Procedure Development

If you were given a procedure to follow, such as changing a flat tire, how many steps do you think you could remember in the correct order six months from now? What if your safety and the safety of those around you depended on your accuracy?

It used to be accepted in certain plant environments that experienced workers could perform from memory – and procedures were unnecessary. However, we know this is not the case in a successful, safe, and optimized plant, especially as older generations retire, and younger personnel are hired.

Procedures are the primary tools for safe facility operations. These tools bridge the gap between technology and human beings. Technology, for the most part, will operate as designed until an update is needed. The human element introduced by operators adds a certain level of unpredictability. This can be mitigated with proper procedure development.

Human Performance Modes

There are three human performance modes found within human-factored procedure writing including knowledge-based, skill-based, and rule-based.

Knowledge-based space occurs in procedures when using phrases like “if necessary” or “if deemed appropriate”. This increases the risk for error because the language is subjective based on the operator’s knowledge and experience level. In the event that personnel are not equipped with the right knowledge to make the right decision, this can lead to safety incidents.

Skill-based space occurs in procedures containing highly practiced, routine activities. The level of detail must be suitable for a newly qualified user but may also contain sufficient checks or verifications in conjunction with users employing their own human performance tools, or skills. A checklist is a good example of a procedure in a skills-based mode. Mistakes in this mode are typically the result of inattention or lapses in memory, unlike knowledge-based space where the user simply does not know what to do. It is also important to consider that just because your personnel were trained once six months ago doesn’t mean they will be successful in the field. Your personnel need repetitions to remain in skill-based procedure space.


In the procedure development world, rule-based space is most ideal. This can be accomplished using conditional action steps, with phrases such as, “if, then” and “when, then” in your procedures. This empowers personnel with specific criteria and information to make educated decisions. For example, instead of saying, “when the pipe gets hot”, you could say, “If the temperature reaches 100 degrees Fahrenheit, then open the valve.” Specificity is key for rule-based procedures.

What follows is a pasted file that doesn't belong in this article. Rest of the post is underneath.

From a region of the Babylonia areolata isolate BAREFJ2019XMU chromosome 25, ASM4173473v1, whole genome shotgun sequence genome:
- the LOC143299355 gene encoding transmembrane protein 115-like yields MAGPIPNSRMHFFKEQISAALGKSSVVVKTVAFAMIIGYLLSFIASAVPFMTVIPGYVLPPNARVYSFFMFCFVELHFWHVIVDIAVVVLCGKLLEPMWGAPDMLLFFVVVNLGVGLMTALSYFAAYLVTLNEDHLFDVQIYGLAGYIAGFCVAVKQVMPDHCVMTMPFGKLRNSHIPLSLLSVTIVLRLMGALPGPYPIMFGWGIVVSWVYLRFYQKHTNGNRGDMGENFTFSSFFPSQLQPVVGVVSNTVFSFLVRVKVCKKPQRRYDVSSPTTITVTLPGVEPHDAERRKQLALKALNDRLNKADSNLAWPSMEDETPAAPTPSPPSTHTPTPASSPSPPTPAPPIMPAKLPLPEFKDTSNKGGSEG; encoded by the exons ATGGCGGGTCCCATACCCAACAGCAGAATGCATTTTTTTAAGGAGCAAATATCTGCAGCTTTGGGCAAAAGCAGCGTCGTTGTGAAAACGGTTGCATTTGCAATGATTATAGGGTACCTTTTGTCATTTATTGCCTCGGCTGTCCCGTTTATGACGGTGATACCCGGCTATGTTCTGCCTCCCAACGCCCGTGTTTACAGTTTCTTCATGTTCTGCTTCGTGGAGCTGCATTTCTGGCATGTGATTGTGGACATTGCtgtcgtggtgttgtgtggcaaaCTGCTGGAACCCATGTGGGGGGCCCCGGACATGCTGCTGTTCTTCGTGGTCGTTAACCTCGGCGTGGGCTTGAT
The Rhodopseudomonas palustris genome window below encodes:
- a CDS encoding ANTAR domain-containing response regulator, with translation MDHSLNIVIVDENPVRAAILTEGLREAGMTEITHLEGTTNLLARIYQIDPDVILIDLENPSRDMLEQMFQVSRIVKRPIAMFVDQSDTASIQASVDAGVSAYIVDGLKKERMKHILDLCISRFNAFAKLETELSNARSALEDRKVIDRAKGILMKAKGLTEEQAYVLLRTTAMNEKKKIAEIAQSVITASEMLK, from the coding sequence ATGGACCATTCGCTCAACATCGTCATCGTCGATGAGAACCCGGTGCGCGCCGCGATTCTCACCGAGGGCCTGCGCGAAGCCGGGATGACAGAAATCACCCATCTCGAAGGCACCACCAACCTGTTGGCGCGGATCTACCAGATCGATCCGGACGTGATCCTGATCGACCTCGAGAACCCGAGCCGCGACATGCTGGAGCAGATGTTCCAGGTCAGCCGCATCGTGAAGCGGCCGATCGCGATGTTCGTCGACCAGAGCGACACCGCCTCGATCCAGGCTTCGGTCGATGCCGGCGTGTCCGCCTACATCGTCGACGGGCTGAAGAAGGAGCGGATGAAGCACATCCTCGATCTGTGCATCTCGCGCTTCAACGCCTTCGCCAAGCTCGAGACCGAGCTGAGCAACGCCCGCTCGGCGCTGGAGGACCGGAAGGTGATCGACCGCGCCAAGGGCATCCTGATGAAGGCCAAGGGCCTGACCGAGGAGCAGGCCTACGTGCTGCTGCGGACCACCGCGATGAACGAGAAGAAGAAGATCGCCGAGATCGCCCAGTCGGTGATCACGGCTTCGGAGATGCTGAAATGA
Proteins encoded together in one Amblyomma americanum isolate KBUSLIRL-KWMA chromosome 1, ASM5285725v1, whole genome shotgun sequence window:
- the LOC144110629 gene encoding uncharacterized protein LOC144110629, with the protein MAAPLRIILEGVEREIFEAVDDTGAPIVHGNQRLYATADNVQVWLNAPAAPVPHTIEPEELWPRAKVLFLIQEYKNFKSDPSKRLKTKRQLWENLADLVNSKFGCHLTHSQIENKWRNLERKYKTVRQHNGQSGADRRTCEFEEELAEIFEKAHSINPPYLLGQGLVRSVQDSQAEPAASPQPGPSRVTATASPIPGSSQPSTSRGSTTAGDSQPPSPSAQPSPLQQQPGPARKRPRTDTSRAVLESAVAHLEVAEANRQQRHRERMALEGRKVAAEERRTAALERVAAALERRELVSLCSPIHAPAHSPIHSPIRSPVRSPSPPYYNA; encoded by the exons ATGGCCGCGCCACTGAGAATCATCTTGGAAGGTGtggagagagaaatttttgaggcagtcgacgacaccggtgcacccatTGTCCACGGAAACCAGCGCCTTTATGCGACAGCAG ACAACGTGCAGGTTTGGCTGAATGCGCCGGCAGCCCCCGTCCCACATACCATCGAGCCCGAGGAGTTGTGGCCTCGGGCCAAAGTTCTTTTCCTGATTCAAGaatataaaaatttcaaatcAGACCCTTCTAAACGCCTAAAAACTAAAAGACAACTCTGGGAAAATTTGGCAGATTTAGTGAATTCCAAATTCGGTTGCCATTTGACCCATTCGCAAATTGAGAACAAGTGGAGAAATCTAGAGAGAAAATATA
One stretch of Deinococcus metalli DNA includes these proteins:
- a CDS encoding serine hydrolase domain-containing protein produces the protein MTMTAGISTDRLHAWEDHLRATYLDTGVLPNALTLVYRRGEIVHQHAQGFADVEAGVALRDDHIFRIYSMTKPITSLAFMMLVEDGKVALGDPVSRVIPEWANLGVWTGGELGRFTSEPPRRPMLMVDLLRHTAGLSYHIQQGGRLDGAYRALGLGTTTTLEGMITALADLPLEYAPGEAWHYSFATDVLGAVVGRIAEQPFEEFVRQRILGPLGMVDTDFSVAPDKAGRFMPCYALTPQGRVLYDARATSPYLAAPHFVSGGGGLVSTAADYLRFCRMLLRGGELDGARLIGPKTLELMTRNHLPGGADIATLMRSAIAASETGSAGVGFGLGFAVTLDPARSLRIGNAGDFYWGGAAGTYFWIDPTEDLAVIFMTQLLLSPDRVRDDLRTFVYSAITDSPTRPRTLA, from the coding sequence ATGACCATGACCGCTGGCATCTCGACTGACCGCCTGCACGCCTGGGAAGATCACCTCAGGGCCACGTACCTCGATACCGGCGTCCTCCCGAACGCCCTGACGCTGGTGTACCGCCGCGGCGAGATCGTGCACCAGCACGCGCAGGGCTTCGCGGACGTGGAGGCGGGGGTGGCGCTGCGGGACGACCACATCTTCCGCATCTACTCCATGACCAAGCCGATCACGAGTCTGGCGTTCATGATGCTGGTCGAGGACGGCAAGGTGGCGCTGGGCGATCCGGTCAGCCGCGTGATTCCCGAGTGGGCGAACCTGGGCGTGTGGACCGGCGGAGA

Improving Efficiency with Consistency

Not only do human-factored procedures need to be specific and technically accurate, but they also need to be consistent. You don’t want your personnel wasting time in the field trying to decipher the procedure or flipping through pages to find the right information. If personnel are focused on the procedure and not on safety or efficiency, accidents can happen.

Instead, you want your personnel focused on completing the job that they were assigned. Consistent procedures put people in the right frame of mind to get the job done right the first time.

The consequences of deviation result in increased labor costs, labor fatigue, and increased costs due to incidents and shutdowns. The bottom line is that good procedures improve efficiency by reducing the number of accidental shutdowns caused by human performance errors.


Consistent, concise, and logical procedures are ideal. Don’t let your procedures become the problem.


Getting it “Write”!

Properly written, human-factored procedures keep personnel in a rule-based space. Whether you are in a nuclear plant or in a manufacturing facility, your procedures should be written for the least experienced qualified user. Seemingly minor details like the size of the font, the amount of white space on the page, and bolded words are all part of making the procedure an effective tool.

Tormod’s Procedure Professionals Association’s (PPA)certified writers can help you with standard operating procedures, training plans, and original equipment manuals. Our Team of subject matter specialists, including safety specialists and Controls & Automation specialists, and our Team of multi-disciplined engineers including process, mechanical, electrical, and industrial engineers, have the experience and understanding required to ensure your team’s safety and your plant’s efficiency.

Contact us today to learn more!

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